Graduation Year


Document Type




Degree Name

Master of Science (M.S.)

Degree Granting Department

Child and Family Studies

Major Professor

Andrew Samaha, Ph.D., BCBA-D

Committee Member

Catia Cividini-Motta, Ph.D., BCBA-D

Committee Member

Sarah E. Bloom, Ph.D., BCBA-D


adults, assessment, discrete-trial instruction, error correction, intellectual and developmental disabilities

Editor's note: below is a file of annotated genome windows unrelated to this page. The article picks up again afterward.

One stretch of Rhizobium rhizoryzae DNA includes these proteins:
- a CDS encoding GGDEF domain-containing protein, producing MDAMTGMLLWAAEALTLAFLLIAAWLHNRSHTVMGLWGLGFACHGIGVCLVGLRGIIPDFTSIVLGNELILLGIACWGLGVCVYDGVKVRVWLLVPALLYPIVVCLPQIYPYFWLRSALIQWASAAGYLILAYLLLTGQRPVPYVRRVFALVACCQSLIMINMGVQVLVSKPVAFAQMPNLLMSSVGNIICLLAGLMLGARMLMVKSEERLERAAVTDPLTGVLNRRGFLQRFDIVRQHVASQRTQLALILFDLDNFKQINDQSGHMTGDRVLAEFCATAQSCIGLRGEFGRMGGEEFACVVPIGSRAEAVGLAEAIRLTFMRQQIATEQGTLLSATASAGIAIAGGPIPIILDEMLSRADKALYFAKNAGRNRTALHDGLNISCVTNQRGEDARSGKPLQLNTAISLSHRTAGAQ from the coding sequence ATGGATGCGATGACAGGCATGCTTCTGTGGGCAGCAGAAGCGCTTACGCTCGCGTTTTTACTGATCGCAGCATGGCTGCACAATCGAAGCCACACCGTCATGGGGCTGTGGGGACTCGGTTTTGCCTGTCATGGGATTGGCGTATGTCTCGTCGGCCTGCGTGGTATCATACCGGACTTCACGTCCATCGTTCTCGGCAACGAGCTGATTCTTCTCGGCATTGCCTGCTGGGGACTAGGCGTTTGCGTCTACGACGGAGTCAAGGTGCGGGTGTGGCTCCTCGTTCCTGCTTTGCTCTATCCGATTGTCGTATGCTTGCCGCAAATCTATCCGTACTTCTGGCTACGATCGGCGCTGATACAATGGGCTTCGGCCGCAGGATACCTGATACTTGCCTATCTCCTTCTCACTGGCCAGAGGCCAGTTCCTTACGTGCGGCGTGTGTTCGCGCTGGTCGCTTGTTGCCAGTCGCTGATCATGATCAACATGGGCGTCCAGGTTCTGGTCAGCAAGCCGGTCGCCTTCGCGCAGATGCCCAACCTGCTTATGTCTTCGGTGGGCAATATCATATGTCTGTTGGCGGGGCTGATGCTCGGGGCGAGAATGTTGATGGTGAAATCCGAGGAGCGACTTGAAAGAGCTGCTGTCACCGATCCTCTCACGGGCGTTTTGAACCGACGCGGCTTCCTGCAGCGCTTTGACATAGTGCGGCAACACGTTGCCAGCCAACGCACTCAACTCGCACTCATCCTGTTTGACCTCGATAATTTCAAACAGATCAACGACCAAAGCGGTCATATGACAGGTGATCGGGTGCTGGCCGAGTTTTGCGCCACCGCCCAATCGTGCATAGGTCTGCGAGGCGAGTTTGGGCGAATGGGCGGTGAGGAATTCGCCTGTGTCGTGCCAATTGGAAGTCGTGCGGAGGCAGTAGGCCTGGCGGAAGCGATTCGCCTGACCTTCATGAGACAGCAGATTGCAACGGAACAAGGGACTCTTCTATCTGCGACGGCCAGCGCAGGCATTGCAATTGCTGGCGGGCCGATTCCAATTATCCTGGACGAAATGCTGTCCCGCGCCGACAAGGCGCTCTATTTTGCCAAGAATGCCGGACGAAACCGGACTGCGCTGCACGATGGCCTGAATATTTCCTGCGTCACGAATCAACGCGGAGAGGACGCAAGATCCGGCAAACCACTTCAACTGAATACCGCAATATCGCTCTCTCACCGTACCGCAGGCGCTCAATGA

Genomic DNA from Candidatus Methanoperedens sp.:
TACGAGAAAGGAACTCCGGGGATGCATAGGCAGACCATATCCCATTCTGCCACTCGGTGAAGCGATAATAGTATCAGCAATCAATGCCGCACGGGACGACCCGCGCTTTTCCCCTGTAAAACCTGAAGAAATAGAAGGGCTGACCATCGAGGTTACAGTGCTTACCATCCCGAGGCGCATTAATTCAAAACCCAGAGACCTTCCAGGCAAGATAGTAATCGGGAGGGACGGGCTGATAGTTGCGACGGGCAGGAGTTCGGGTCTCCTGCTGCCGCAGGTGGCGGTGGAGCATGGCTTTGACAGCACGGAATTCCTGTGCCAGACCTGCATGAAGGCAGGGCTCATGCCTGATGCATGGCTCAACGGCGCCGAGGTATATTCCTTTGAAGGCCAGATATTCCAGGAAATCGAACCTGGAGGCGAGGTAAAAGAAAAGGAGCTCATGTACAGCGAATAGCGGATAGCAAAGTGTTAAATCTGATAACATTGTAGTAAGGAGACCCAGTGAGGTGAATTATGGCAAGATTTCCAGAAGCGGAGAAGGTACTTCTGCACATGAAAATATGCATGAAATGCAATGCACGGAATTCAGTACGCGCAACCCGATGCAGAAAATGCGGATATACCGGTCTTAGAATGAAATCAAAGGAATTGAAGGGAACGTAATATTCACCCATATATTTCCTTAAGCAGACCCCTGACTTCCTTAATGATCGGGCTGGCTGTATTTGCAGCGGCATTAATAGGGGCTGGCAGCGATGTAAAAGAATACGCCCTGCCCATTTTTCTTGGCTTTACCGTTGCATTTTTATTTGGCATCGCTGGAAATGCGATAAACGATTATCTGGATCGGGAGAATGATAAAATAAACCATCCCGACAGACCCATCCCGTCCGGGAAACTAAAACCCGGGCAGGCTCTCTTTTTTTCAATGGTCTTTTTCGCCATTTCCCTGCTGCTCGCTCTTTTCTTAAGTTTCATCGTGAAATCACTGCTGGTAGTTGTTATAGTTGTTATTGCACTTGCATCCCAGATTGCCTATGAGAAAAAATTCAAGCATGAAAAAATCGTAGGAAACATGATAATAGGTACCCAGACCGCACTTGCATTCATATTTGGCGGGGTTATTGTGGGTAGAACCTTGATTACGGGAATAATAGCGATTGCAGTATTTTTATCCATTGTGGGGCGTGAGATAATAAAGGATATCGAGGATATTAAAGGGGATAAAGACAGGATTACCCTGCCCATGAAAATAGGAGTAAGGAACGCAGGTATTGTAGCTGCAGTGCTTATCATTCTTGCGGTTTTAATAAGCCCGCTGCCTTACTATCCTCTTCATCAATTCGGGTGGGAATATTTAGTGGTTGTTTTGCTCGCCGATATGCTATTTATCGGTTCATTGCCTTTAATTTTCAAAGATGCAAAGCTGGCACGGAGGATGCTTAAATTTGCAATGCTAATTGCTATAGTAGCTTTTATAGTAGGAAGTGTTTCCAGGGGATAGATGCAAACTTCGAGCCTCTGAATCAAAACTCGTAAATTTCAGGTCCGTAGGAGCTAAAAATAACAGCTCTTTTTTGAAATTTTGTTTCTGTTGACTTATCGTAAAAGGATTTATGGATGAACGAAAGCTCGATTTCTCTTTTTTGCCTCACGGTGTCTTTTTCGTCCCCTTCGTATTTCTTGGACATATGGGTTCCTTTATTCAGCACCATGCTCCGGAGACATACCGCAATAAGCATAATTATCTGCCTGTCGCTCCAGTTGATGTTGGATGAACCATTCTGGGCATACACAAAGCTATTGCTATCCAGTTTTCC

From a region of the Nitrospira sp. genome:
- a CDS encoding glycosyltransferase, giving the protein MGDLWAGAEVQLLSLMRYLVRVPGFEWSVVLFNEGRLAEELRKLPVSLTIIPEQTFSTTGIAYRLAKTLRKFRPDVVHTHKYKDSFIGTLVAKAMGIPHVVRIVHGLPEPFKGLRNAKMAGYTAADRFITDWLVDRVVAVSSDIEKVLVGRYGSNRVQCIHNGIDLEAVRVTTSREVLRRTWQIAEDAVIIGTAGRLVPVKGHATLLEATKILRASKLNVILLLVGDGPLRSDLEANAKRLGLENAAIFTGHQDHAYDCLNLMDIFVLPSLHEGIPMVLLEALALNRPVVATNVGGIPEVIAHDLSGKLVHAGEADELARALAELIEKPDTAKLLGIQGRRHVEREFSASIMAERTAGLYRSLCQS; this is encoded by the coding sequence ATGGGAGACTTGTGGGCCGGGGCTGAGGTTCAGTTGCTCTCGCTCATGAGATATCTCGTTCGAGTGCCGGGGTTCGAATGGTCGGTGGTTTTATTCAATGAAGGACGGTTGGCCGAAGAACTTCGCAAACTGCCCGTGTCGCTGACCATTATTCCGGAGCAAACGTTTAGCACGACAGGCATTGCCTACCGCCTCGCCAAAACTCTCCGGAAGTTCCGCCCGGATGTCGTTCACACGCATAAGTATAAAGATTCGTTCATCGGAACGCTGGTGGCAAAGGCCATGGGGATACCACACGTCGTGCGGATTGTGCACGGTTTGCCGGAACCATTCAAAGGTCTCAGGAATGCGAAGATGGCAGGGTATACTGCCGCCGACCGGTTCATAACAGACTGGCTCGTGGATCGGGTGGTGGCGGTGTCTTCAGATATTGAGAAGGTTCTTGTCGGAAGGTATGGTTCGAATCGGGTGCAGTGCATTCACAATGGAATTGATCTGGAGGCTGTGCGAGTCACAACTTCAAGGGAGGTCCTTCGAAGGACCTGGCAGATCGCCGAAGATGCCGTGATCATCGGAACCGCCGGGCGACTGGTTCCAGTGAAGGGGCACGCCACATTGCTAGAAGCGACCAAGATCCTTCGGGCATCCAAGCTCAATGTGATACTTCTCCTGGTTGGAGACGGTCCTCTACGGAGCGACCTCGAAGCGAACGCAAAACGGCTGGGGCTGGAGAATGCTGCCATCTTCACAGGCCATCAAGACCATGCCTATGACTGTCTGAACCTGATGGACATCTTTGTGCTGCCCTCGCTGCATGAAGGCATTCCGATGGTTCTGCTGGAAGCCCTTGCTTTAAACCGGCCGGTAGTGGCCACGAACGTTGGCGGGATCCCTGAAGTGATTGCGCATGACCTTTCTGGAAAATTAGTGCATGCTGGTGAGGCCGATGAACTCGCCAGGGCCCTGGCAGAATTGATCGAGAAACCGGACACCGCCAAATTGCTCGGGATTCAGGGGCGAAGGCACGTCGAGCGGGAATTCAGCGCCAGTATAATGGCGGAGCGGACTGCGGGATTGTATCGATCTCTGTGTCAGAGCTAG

We extended the results of Carroll, Owsiany, and Cheatham (2018) by evaluating the predictive validity of a brief error-correction assessment (brief assessment) in adults with intellectual or developmental disabilities. A brief assessment and validation assessment were conducted for each participant, where the efficiency and intrusiveness of six error-correction procedures (ECP) were compared when teaching participants to assemble arbitrary Lego structures. During Phase 1, we evaluated whether we obtained orderly acquisition data during the brief and validation assessments and evaluated overall correspondence between the brief and validation assessments. During Phase 2, we developed an empirical decision-making model to identify the most relevant and predictive dependent measures related to acquisition and intrusiveness. During Phase 3, the model discussed in Phase 2 was applied to identify a target ECP for efficiency and target ECP for intrusiveness for each learner. In general, there was low correspondence between target ECPs identified during the brief assessment and the ECP identified during the validation assessment using the same decision-making model. However, results show overall correspondence between data collected on 11 dependent measures during brief and validation assessments across people, error-correction procedures, and dependent variables.